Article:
- Can Walmart Finally Start Delivering Robust E-commerce Sales Growth In The US In Q3?
- The Chinese market is definitely where Walmart can make inroads. Will guidance here change the market's long term opinion?
- Declining operating margins will continue to result in a lagging share price. Can higher revenue forecasts help the situation here?
Walmart (NYSE:WMT) announces earnings on the 17th of November and investors will be hoping that no shocks emerge from the report. Analysts are looking for an EPS of $0.96, which would be a $0.07 drop Year-on-Year (YoY). Walmart has to be careful not to alienate its core shareholders over the next few years, as it moves deeper and deeper into e-commerce. Traditional shareholders have always been used to robust levels of store openings, which have invariably led to top and bottom line growth. We saw this in the second quarter this year when the company reported almost 3% organic sales growth. Footfalls rose by 1.2% in the US, which means that the giant retailer is now gunning for nine straight quarters of positive same-store sales growth for its third fiscal quarter this year.
However, the management dampened spirits a little bit, when it announced flat earnings growth next year, at its recent investor's meeting. The stock dropped over 3% as a result. Therefore what investors have to decide now is if the stock is worth holding through this heavy investment period. There is no doubt that the company's heavy investing (mainly in the e-commerce channel) is going to weigh on earnings growth going forward. Furthermore, for the most part, e-commerce is uncharted territory for the retail giant, and due to slowing growth, it has had to spend aggressively this year in order to fend off strong competition. Here is what investors will be watching when Walmart releases its third quarter results.
E-Commerce Sales In The US Needs To Deliver In Q3 & Q4
The reasoning behind Walmart's aggressive e-commerce strategy is because it feels the offline market is getting saturated (especially in the US). Investors though will need to see evidence that elevated investment in e-commerce is paying off. In fact with the recent Jet.com acquisition, Walmart expects 20 to 30% growth in its e-commerce segment in the second half of this year. Personally, I believe the company will need to report growth on those lines, especially after the announcement last month that the opening of new stores would slow down significantly in the US. Companies like Amazon.com (NSDQ:AMZN) continue to grow top line despite investing aggressively in its business. Sooner or later, Walmart will have to show the same growth trends to investors in order to keep them interested. (Also Read: Will Walmart Stores Inc Turn Around Its ECommerce Fortunes With Jet.com?)
Guidance Concerning Its New Partnership With JD.com
Store openings in China have also slowed but Walmart seems to be ultra focused on its e-commerce division in this market. It is ironic as many analysts and investors alike believed that Walmart was bailing out of China especially when it sold its Yihaodian platform to JD.com back in June of this year. However, instead of playing defense, Walmart has decided to ramp up its operations by increasing its stake in JD.com (from 5% to 11%). Walmart is now focusing on (through an investment in New Dada) delivering groceries to customers within a matter of hours. Walmart knows it has the products and will use the digital capabilities and logistics of on the ground companies to spread its empire. Will it work? One thing is for sure - this market holds the key for the next leg up in the share price. Therefore, if Walmart can show meaningful revenue growth and guidance here, the market will undoubtedly price the stock higher. Again we need to see results. Between the $1 billion+ amounts that have been ploughed into e-commerce over the past few years and now big investments into JD.com & Jet.com, investors need to see progress.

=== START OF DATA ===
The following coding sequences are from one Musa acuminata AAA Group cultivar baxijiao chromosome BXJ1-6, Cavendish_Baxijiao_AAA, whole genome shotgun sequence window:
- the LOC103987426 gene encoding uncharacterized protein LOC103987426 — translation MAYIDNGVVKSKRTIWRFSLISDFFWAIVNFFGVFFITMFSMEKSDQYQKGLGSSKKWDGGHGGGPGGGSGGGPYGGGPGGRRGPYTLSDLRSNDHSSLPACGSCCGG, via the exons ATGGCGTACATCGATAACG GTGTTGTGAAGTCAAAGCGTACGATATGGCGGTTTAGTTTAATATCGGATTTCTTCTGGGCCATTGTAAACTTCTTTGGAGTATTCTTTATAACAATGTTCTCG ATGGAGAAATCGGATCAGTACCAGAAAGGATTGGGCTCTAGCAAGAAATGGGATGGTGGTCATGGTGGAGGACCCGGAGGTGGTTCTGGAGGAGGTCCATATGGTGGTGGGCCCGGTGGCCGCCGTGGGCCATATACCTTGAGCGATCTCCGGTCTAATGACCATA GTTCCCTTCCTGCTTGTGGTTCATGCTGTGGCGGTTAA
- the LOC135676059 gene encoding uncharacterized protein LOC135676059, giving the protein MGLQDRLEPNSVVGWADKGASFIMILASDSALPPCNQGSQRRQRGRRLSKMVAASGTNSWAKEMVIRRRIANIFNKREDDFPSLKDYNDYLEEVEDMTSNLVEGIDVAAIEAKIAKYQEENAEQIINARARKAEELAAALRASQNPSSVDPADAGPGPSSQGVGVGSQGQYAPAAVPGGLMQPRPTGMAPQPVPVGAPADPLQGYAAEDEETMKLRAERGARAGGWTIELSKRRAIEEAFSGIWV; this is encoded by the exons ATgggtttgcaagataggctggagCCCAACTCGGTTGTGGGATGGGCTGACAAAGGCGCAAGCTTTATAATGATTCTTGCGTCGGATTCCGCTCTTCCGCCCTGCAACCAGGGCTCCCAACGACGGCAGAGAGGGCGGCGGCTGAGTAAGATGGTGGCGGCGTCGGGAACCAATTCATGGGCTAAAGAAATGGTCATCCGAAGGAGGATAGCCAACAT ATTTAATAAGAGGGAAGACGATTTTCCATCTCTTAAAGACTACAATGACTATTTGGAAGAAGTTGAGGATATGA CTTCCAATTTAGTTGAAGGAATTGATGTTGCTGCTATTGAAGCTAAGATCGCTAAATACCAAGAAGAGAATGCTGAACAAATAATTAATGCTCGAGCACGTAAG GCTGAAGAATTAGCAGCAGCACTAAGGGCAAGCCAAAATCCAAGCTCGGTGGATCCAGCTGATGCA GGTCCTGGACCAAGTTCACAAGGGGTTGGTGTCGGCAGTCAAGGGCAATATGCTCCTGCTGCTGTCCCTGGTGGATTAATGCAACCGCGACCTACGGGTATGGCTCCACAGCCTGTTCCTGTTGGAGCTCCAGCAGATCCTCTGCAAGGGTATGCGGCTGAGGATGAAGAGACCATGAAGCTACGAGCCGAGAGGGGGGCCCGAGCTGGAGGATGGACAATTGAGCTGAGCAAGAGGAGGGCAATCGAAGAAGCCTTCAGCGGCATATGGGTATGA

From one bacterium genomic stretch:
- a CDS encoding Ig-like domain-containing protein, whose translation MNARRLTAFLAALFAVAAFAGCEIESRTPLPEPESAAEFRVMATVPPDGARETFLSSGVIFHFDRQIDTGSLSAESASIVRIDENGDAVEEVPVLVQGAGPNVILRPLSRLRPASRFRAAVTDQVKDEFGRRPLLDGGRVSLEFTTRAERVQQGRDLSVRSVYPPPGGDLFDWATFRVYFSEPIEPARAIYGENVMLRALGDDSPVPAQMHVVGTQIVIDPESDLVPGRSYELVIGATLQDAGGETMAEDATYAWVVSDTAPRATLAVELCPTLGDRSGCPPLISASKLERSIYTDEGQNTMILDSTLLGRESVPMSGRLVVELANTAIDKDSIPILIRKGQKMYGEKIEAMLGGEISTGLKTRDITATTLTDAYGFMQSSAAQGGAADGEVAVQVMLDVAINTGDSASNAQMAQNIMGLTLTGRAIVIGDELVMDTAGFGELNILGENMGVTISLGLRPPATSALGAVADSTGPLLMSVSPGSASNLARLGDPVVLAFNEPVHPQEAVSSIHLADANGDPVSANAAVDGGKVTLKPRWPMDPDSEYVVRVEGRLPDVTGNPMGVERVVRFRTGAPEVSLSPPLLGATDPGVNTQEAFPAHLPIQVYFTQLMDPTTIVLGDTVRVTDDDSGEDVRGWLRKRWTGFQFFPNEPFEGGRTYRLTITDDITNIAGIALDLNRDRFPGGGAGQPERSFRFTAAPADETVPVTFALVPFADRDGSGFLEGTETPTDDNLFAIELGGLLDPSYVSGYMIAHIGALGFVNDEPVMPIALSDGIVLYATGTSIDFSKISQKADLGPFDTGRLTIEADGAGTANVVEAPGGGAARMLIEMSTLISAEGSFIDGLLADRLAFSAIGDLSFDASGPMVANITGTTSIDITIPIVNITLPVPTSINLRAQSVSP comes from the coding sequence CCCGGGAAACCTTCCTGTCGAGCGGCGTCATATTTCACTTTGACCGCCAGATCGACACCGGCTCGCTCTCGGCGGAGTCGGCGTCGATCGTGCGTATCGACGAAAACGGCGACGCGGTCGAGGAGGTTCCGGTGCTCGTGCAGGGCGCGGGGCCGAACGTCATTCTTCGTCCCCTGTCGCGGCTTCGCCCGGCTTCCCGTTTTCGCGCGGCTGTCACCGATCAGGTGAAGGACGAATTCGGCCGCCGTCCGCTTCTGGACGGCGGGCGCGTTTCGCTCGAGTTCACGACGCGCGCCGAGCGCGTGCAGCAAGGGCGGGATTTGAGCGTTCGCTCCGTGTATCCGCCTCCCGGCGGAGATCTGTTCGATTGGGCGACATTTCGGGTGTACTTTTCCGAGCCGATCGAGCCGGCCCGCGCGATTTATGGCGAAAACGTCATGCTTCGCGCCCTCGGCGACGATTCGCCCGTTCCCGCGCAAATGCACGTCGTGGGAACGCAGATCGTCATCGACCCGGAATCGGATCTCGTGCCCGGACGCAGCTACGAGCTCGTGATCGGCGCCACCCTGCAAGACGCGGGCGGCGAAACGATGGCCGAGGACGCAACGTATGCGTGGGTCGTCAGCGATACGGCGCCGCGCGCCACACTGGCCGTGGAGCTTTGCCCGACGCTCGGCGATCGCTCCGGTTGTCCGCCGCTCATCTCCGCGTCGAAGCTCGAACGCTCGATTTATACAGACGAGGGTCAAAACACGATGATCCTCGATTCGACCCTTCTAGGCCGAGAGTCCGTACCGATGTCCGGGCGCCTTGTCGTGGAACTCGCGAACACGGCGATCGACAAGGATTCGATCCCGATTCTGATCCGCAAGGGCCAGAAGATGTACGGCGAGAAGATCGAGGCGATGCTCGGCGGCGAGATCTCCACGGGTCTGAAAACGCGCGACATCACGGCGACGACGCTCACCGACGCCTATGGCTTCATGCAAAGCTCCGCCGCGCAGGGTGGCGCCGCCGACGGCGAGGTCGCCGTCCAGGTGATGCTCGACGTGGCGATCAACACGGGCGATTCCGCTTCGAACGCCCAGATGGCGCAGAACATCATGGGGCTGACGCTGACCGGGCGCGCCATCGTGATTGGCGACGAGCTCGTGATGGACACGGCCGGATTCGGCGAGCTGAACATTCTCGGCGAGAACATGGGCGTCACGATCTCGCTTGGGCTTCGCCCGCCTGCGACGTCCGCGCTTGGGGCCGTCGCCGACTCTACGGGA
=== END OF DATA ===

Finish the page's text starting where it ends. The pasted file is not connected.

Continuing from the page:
The Market Needs To See How Margins Will Improve Over Time
Long-term shareholders must also be worried about operating margins, which dropped to 4.7% last quarter, which is very poor from a historical perspective. In fact, operating margins have been heading south since 2012, and incidentally, the stock price is still trading below its 2012 highs. How long will spending stay elevated? That's a crucial question since Walmart is valued off operating income and net income. Furthermore, the retailer (even in the event of sustained spending) should be able to leverage its higher revenues through more cost reductions over time. However, 5.8% is the company's 10-year average operating margin, and presently, the company is nowhere near this. The reason for Walmart's pivot into e-commerce was because of a more profitable model but investors are slowly running out of patience. (Also Read: Should Berkshire Hathaway Inc. Dump Wal-Mart Stores, Inc. For The Kroger Co?)
Walmart's latest investor meeting basically conveyed to investors that the company would remain a "work in progress" for a number of years. Flat earnings growth has already been guided for next year, which may cap gains in the share price going forward. Nevertheless, astute investors will be looking to see if these current elevated investments will indeed pay dividends. E-commerce in the US has to produce a big top-line number, in the absence of which, I foresee the stock continuing to sell off from here. Also interested in technology stocks? Check out Amigobulls' tech stock picks, which have beaten the NASDAQ by over 104%.